Although a brief conversation, phone screens are an integral part of the interview process, so be prepared with glowing answers.
If you've applied to jobs lately, you've probably had a recruiter or hiring manager reach out about a phone screening: a brief phone conversation that takes place before scheduling an official in-person interview.
A phone screen simply ensures no one's wasting time. The recruiter has already seen your resume and now wants to ask a few follow-up questions to make sure you could be a good fit for the open position. Additionally, you can hear more about the company and the job and decide if this is an opportunity worth pursuing.
Phone screens are typically brief — anywhere from 10 to 30 minutes. Although it'll be over before you know it, there are a few common questions you should prepare to answer.
11 typical phone interview questions and answers
Because a recruiter or hiring manager is simply looking to get to know you outside your digital application, you can expect more general, open-ended questions during your phone screen. Surprisingly, these can be the most difficult questions to answer, so prepare ahead of time.
Here are some common phone interview questions you can expect — plus some tips to help you give strong answers.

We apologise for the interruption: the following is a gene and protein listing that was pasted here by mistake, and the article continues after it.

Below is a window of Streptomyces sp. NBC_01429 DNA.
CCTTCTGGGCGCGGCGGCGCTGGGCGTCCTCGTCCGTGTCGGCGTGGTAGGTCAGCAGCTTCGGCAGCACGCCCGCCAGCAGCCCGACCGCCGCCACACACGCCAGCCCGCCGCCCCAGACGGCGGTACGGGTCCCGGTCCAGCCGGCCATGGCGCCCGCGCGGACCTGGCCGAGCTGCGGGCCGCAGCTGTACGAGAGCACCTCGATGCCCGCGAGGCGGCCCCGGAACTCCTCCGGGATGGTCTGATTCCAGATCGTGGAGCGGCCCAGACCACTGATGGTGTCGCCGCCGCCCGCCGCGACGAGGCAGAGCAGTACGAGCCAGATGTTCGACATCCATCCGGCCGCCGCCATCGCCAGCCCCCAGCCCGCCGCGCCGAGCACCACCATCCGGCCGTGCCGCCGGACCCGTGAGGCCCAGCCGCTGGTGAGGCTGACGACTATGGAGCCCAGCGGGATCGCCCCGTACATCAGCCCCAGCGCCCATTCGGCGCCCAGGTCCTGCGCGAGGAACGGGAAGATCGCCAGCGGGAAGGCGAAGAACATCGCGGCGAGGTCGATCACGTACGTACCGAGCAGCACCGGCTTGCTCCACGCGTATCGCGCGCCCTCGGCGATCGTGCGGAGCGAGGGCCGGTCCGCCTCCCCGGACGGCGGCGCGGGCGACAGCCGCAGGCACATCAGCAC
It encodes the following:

Question No. 1: Tell me about yourself
Although the “tell me about yourself” question can sometimes be annoying, it's an important one. A recruiter wants to get to know you beyond your resume. However, don't dive into your family life, your hobbies, or your love for cheese.
How to answer this question: Answer this question with your extended elevator pitch, outlining your specific skills and qualifications that make you a good fit for the job. Use the job posting to help inform your answer.
Question No. 2: How did you find out about this position?
You might have answered this question in your online application, but you should expect it again. It's mostly for internal purposes and to see what recruiting efforts are most effective, but you can also use it to your advantage.
How to answer this question: Be honest in how you answer, but if you know someone at the company, don't hesitate to name drop. Even if you first saw the job listing in an online networking group, share the name of the poster. Companies love when you have an internal connection, even if it isn't super personal. It also shows you're a savvy networker who's tapped into your industry.